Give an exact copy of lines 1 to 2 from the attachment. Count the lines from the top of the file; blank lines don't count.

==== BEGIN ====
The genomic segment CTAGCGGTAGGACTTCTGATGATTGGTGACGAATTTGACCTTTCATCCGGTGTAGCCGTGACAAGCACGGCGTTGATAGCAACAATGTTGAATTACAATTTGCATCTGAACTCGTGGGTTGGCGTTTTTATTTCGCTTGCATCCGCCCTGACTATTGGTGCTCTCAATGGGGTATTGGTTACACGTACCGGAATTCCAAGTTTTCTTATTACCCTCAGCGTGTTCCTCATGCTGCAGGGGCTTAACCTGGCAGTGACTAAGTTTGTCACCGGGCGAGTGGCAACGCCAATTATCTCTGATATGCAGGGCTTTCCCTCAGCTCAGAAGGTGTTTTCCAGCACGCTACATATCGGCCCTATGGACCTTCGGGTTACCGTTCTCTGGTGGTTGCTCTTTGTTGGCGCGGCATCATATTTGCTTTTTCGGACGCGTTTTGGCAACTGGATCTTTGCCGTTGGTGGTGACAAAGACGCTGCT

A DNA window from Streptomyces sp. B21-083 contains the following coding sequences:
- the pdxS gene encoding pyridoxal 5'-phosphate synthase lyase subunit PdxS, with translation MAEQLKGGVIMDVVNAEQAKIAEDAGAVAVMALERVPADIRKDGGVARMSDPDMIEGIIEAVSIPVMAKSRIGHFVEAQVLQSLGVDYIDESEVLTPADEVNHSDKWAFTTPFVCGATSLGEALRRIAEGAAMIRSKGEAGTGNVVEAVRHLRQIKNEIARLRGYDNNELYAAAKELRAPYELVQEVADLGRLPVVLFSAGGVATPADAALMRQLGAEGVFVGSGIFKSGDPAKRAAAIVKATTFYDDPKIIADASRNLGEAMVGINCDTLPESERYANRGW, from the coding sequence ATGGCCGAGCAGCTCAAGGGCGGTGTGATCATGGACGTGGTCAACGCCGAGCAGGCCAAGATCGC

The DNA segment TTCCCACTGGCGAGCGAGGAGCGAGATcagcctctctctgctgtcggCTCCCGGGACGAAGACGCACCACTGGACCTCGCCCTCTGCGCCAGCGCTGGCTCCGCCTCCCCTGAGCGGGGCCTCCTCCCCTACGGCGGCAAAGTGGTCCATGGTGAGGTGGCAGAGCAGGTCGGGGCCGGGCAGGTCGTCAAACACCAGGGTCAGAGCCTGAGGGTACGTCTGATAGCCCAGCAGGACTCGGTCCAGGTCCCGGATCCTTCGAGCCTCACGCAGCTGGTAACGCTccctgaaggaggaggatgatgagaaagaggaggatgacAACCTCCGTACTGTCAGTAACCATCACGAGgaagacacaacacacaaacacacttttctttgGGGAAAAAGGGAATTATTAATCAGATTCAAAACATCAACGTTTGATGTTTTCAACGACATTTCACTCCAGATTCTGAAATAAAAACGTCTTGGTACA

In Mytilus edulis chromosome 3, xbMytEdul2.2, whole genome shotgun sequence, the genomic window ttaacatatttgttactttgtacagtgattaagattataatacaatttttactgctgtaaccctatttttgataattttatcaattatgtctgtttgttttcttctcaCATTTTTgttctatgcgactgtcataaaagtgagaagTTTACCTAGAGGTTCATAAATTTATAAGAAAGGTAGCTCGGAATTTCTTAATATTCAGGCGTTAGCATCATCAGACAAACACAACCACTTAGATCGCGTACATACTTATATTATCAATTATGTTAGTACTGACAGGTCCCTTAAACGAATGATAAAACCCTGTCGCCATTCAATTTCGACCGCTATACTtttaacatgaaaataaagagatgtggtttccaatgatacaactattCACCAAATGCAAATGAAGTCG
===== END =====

The genomic segment CTAGCGGTAGGACTTCTGATGATTGGTGACGAATTTGACCTTTCATCCGGTGTAGCCGTGACAAGCACGGCGTTGATAGCAACAATGTTGAATTACAATTTGCATCTGAACTCGTGGGTTGGCGTTTTTATTTCGCTTGCATCCGCCCTGACTATTGGTGCTCTCAATGGGGTATTGGTTACACGTACCGGAATTCCAAGTTTTCTTATTACCCTCAGCGTGTTCCTCATGCTGCAGGGGCTTAACCTGGCAGTGACTAAGTTTGTCACCGGGCGAGTGGCAACGCCAATTATCTCTGATATGCAGGGCTTTCCCTCAGCTCAGAAGGTGTTTTCCAGCACGCTACATATCGGCCCTATGGACCTTCGGGTTACCGTTCTCTGGTGGTTGCTCTTTGTTGGCGCGGCATCATATTTGCTTTTTCGGACGCGTTTTGGCAACTGGATCTTTGCCGTTGGTGGTGACAAAGACGCTGCT

A DNA window from Streptomyces sp. B21-083 contains the following coding sequences: